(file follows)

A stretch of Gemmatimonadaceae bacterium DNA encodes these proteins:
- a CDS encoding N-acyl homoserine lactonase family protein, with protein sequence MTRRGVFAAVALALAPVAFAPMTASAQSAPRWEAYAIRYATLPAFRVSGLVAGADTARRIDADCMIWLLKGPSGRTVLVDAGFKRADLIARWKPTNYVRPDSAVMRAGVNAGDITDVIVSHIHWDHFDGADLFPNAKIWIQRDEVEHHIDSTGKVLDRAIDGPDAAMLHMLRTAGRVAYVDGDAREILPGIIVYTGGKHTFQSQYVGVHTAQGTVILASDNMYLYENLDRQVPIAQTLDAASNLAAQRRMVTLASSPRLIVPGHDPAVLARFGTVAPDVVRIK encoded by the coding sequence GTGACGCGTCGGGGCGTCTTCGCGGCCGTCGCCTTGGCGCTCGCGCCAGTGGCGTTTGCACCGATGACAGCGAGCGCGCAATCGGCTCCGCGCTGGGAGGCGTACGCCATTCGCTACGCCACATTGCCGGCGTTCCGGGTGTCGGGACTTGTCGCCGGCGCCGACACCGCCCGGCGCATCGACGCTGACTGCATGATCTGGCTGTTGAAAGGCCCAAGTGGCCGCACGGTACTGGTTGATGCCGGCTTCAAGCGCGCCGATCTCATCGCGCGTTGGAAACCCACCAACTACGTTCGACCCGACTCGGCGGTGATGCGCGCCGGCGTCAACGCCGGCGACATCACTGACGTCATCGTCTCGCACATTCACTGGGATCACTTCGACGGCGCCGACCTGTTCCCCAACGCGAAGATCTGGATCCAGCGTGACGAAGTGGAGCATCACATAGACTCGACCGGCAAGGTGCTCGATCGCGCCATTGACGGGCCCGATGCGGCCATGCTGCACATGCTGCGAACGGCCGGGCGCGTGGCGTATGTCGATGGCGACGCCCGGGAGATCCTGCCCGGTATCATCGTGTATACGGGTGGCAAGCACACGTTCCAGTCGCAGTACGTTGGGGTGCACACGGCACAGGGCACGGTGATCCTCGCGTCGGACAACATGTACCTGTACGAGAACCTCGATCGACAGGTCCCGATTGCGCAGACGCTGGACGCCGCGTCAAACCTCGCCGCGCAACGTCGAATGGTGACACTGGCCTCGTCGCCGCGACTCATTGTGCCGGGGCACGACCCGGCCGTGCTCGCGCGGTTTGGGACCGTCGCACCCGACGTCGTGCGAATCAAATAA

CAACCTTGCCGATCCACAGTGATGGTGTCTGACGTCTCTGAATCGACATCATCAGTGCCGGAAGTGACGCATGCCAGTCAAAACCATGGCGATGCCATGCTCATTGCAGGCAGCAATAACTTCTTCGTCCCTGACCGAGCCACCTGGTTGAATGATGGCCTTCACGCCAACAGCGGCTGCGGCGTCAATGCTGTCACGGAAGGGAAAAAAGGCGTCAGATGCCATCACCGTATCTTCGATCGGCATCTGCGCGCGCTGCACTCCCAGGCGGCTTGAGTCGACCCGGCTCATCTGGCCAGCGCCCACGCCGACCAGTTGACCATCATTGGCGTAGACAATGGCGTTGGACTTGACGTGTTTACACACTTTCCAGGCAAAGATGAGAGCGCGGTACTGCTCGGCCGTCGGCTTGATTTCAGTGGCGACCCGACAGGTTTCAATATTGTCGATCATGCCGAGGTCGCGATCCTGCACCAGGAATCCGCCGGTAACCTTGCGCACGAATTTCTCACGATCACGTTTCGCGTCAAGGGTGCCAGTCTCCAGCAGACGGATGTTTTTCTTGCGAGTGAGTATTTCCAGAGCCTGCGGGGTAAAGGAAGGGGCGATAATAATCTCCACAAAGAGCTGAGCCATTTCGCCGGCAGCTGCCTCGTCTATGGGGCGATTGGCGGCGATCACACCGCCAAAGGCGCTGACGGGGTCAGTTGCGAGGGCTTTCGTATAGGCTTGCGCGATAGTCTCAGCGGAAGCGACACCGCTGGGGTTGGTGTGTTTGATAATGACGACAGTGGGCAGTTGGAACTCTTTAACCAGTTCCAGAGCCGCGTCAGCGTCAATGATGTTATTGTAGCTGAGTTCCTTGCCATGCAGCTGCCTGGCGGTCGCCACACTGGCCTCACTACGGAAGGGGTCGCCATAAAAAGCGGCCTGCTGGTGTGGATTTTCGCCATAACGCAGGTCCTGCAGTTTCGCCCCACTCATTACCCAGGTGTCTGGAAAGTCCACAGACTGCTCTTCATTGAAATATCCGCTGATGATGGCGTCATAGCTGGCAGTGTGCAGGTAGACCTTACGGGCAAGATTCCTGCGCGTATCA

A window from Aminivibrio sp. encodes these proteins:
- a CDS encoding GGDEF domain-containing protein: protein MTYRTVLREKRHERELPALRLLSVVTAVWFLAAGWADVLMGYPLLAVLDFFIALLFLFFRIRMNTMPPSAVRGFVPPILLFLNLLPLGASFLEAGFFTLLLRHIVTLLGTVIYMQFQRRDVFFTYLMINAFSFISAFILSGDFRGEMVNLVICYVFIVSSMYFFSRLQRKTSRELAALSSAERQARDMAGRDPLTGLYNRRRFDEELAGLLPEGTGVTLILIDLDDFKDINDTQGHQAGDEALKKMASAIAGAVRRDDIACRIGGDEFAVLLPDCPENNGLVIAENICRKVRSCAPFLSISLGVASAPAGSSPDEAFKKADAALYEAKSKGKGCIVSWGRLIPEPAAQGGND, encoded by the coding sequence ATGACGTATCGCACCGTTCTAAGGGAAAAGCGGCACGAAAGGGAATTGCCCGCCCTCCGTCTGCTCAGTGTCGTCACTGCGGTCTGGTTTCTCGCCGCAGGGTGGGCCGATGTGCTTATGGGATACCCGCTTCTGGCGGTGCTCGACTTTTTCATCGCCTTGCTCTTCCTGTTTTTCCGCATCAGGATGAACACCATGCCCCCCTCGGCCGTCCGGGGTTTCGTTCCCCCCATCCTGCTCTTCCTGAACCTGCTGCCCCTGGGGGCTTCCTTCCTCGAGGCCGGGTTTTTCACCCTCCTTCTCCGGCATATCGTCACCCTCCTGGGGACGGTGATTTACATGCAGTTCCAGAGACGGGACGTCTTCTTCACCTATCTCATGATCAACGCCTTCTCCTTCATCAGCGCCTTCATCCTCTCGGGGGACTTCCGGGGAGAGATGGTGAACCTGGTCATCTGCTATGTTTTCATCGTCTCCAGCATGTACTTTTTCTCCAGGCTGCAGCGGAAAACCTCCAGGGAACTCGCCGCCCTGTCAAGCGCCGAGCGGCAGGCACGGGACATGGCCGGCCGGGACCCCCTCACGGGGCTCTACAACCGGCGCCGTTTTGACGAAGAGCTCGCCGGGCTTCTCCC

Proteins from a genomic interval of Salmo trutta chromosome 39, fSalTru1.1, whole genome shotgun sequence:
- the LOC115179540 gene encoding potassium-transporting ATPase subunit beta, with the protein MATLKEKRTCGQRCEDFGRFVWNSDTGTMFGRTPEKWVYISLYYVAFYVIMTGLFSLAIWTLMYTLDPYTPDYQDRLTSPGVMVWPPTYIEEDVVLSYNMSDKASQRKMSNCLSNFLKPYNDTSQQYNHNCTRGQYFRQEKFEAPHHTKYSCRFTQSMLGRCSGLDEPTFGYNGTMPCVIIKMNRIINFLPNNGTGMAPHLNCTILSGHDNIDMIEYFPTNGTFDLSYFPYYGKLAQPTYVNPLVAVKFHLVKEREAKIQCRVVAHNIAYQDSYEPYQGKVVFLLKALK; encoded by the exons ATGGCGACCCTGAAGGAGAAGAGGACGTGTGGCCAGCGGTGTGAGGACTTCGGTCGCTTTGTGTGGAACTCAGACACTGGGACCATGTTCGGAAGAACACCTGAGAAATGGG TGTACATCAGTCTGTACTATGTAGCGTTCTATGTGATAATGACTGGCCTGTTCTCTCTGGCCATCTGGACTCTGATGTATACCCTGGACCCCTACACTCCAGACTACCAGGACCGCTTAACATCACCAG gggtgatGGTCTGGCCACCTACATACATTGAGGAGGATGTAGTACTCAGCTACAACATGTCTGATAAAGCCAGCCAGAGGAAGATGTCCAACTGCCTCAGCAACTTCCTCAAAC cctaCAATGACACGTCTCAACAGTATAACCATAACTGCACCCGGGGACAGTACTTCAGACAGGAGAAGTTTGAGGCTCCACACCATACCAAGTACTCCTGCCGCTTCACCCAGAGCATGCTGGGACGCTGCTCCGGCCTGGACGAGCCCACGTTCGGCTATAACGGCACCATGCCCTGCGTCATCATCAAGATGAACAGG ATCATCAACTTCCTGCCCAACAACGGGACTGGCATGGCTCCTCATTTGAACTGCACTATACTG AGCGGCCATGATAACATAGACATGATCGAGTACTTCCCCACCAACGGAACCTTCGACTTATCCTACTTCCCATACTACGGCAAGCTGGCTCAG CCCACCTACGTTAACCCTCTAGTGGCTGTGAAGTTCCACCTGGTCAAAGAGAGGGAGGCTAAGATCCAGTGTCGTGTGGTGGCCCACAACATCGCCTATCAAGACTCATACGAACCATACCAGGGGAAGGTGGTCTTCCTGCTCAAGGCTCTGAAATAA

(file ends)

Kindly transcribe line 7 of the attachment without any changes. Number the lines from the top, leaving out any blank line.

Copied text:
- the LOC115179540 gene encoding potassium-transporting ATPase subunit beta, with the protein MATLKEKRTCGQRCEDFGRFVWNSDTGTMFGRTPEKWVYISLYYVAFYVIMTGLFSLAIWTLMYTLDPYTPDYQDRLTSPGVMVWPPTYIEEDVVLSYNMSDKASQRKMSNCLSNFLKPYNDTSQQYNHNCTRGQYFRQEKFEAPHHTKYSCRFTQSMLGRCSGLDEPTFGYNGTMPCVIIKMNRIINFLPNNGTGMAPHLNCTILSGHDNIDMIEYFPTNGTFDLSYFPYYGKLAQPTYVNPLVAVKFHLVKEREAKIQCRVVAHNIAYQDSYEPYQGKVVFLLKALK; encoded by the exons ATGGCGACCCTGAAGGAGAAGAGGACGTGTGGCCAGCGGTGTGAGGACTTCGGTCGCTTTGTGTGGAACTCAGACACTGGGACCATGTTCGGAAGAACACCTGAGAAATGGG TGTACATCAGTCTGTACTATGTAGCGTTCTATGTGATAATGACTGGCCTGTTCTCTCTGGCCATCTGGACTCTGATGTATACCCTGGACCCCTACACTCCAGACTACCAGGACCGCTTAACATCACCAG gggtgatGGTCTGGCCACCTACATACATTGAGGAGGATGTAGTACTCAGCTACAACATGTCTGATAAAGCCAGCCAGAGGAAGATGTCCAACTGCCTCAGCAACTTCCTCAAAC cctaCAATGACACGTCTCAACAGTATAACCATAACTGCACCCGGGGACAGTACTTCAGACAGGAGAAGTTTGAGGCTCCACACCATACCAAGTACTCCTGCCGCTTCACCCAGAGCATGCTGGGACGCTGCTCCGGCCTGGACGAGCCCACGTTCGGCTATAACGGCACCATGCCCTGCGTCATCATCAAGATGAACAGG ATCATCAACTTCCTGCCCAACAACGGGACTGGCATGGCTCCTCATTTGAACTGCACTATACTG AGCGGCCATGATAACATAGACATGATCGAGTACTTCCCCACCAACGGAACCTTCGACTTATCCTACTTCCCATACTACGGCAAGCTGGCTCAG CCCACCTACGTTAACCCTCTAGTGGCTGTGAAGTTCCACCTGGTCAAAGAGAGGGAGGCTAAGATCCAGTGTCGTGTGGTGGCCCACAACATCGCCTATCAAGACTCATACGAACCATACCAGGGGAAGGTGGTCTTCCTGCTCAAGGCTCTGAAATAA